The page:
Admit it, when Marvel announced their plans to do individual superhero movies before ultimately teaming them up into one gigantic movie, you were a little skeptical. Who wouldn’t be? No one has ever attempted such an undertaking before, not even all those giant movie studios that have been doing this for decades. And here comes little upstart Marvel Studios, thinking they can do the impossible? Bah!
Turns out, yeah, they can do it. And do it damn well, too, thank you very much.
Enter: “The Avengers”. Directed by Joss Whedon (probably the most cult director of cult directors there ever existed) in what is easily his biggest film to date, “The Avengers” really shouldn’t have work. It was a monumental task in front and behind the camera. How could a film like this, with so many stars, so many characters, and one lone director whose TV shows kept getting canceled, make the biggest film of 2012? Well they did. He did. The result is “The Avengers”, landing on DVD and Blu-ray September 25th, 2012.
Like the production, the story shouldn’t have worked … only it did work. Spectacularly. When a common villain threatens to enslave mankind, the world’s greatest superheroes team up to fight back. They are: Tony Stark (Robert Downey Jr.), a billionaire playboy philanthropist who moonlights as the armored superhero Iron Man; Thor (Chris Hemsworth), the God of Thunder; Steve Rogers (Chris Evans), better known to the whole wide world as Captain America; and Bruce Banner (Mark Ruffalo), a brilliant scientist with anger issues, and an alter ego known as The Hulk. And then there is SHIELD — the American spy agency charged with protecting the country from all enemies foreign and domestic … and as it turns out, intergalactic as well. They are led by Nick Fury (Samuel L. Jackson), who staffs a couple of superheroes himself — the archer Hawkeye (Jeremy Renner) and the deadly Black Widow (Scarlett Johansson).
When the evil Loki (Tom Hiddleston) brings an army from, literally, out of space to raze Earth, it’s up to the superheroes to save us. Fortunately for us mere mortal, the guys in bright suits are up to the task. Well, eventually, anyway. “The Avengers” is over two hours of grand action, killer humor, and is quite possibly the best, pure superhero movie you’ll see all year. Hell, it might be the best superhero movie you’ll see for the next few years, if not longer. Really, it’s going to take a lot to top this. A lot.
As deserving a movie of its quality and box office success, Disney and Marvel are releasing “The Avengers” in a variety of formats, everything from your basic two-disc Blu-ray combo pack (which we are reviewing here) to a fancy limited edition set for domestic and overseas fans.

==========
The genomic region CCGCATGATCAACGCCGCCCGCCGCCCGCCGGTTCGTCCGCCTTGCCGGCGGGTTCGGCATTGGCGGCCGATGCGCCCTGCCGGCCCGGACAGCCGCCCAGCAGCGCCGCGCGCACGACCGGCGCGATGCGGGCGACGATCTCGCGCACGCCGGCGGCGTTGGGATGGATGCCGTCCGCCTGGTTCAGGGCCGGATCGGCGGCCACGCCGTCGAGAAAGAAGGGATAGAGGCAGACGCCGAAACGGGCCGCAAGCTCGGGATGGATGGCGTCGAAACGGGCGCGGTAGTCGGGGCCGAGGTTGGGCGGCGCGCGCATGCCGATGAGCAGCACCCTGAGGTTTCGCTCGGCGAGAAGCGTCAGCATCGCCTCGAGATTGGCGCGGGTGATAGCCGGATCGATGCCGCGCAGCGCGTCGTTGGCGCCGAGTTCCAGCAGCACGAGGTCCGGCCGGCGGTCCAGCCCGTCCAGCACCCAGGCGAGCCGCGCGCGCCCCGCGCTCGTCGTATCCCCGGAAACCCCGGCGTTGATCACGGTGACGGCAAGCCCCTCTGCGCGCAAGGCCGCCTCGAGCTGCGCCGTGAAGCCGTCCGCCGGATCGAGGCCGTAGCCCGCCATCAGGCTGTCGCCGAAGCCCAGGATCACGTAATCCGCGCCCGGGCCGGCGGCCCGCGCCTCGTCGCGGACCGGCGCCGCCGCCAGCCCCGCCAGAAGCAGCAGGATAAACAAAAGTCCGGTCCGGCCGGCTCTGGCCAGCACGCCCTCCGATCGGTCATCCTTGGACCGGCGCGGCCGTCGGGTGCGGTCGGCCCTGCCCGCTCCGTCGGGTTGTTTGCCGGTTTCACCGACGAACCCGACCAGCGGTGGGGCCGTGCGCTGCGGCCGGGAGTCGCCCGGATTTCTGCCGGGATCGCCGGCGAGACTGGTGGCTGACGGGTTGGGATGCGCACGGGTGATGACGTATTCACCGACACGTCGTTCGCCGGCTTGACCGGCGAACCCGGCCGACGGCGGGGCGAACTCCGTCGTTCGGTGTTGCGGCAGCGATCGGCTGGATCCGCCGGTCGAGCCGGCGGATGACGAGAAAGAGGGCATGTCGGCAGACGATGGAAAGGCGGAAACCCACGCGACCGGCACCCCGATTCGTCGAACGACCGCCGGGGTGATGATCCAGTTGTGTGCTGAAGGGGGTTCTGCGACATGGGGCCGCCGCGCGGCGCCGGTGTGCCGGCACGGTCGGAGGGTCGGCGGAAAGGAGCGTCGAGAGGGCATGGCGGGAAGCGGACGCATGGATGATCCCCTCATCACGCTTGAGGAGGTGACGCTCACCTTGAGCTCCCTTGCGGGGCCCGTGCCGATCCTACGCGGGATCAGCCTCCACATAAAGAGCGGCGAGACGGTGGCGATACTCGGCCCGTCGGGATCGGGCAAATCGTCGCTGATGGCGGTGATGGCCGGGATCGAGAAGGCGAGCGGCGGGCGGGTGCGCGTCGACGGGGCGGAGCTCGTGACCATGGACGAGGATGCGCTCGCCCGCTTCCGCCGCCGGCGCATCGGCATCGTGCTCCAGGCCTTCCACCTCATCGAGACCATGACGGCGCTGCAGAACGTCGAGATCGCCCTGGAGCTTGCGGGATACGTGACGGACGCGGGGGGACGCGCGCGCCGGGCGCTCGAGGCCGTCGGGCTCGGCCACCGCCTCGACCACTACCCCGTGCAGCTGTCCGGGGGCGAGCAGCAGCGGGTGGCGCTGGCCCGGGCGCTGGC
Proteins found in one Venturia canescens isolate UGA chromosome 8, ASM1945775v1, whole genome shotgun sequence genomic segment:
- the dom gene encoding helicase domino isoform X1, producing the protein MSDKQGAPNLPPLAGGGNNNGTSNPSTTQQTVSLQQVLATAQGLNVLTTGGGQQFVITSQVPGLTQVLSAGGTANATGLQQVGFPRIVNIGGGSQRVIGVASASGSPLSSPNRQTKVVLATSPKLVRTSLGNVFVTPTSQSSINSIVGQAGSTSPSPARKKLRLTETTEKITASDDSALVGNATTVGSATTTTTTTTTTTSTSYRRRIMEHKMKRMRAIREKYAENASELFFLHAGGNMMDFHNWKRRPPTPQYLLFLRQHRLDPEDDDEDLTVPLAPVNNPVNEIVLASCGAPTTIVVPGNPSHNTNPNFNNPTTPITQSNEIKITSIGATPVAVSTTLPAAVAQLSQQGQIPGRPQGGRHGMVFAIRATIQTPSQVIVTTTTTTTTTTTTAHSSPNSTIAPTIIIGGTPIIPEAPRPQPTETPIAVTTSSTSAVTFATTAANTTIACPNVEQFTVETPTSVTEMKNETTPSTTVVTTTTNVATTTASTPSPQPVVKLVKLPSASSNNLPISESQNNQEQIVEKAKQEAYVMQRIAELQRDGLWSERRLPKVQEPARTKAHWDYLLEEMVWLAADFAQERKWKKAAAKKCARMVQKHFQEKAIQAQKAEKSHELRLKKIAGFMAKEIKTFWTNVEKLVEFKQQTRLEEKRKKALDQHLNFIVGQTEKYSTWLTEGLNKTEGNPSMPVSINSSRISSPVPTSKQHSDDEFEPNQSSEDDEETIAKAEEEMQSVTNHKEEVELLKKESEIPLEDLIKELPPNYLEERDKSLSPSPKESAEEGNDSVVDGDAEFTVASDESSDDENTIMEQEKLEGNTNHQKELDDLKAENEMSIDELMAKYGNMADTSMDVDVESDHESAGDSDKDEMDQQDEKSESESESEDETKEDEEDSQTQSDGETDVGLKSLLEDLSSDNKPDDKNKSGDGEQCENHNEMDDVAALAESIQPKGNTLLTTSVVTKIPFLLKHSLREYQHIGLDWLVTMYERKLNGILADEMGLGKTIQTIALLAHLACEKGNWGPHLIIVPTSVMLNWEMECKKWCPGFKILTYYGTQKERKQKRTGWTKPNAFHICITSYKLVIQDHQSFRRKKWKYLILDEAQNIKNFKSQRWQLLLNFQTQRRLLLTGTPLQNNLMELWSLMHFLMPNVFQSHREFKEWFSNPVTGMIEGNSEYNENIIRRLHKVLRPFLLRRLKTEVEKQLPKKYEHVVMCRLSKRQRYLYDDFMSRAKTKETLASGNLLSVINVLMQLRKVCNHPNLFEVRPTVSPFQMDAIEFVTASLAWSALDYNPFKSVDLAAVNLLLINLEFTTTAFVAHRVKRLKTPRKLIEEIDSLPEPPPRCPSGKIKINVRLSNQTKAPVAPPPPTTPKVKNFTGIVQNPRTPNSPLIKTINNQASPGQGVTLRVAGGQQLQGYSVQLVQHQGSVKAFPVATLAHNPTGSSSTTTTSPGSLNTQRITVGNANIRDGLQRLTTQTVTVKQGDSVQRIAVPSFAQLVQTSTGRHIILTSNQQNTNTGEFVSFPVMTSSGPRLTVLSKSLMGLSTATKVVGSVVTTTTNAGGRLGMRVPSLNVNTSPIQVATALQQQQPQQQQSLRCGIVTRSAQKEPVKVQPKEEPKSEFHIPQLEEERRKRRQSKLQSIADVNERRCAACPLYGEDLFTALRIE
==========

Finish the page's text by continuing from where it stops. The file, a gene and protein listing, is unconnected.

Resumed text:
The Blu-ray Combo Pack edition comes with two discs, a standard DVD that contains the movie, director’s commentary by Joss Whedon, and an 8-minute “Assembling the Ultimate Team” featurette. All three items are also on the Blu-ray disc, which contains more special features, including:
Perhaps the biggest bonus feature is the director’s commentary with Joss Whedon, who dishes on lots of inside information about the making of the film. Whedon carries the track just fine on his own, but I can’t help but think the whole thing might have been even better if he had someone in the room with him to throw ideas off. But hey, that’s just me; I’m just not a fan of solo commentaries.
Additional bonus features include the Marvel One-Shot “Item 47”, an 11-minute short film that takes place after the events of “The Avengers”. Starring Lizzy Kaplan, Jesse Bradford, Maximiliano Hernández and Titus Welliver. It’s a fun little story, but ultimately pointless. Plus, a Marvel short film should always star Agent Coulson. (But I guess he was, er, indisposed at the time.) Lizzy Kaplan is super cute, though.
A 4-minute gag reel featuring flubs, bloopers, and all that good stuff. You know, just like on “Smokey and the Bandit”. Turns out it’s harder to play a superhero than you would think, especially wearing all those tight costumes.
Nearly 15 minutes of deleted and alternate scenes, including a lot of the stuff that were already officially released by Marvel leading up to the Blu-ray release. Notables include grim alternate opening and closing segments with Maria Hill (Cobie Smulders), an extended sequence with Captain America as he adjusts to life in the present, and even more additional scenes involving/about those shady folks on the World Security Council. As good as some of these scenes were (the Captain America one especially), they really detract from the tone Whedon strive for with the finished product.
There are two featurettes, a 6-minute “A Visual Journey” and the aforementioned “Assembling the Ultimate Team”. Lots of talking heads and cool behind-the-scenes looks at the making of the movie. Really, the stuff that went into assembling “The Avengers” is pretty astounding when you think about it. All that manpower, all that talent…
A music video for Soundgarden’s “Live to Rise”.
And finally, there’s the “Second Screen Experience” for all you multi-taskers. You can watch the movie and “experience” it at the same time on your iPad, iPhone, or laptop with behind-the-scenes stuff about the movie and the characters’ comic book history.
If you thought the film looked good on the big screen, it looks even better on Blu-ray and on an HD TV. Marvel’s films have always had this impressive shine to them, and “The Avengers” is no different.
Bottom line: Buy “The Avengers” on Blu-ray September 25, 2012.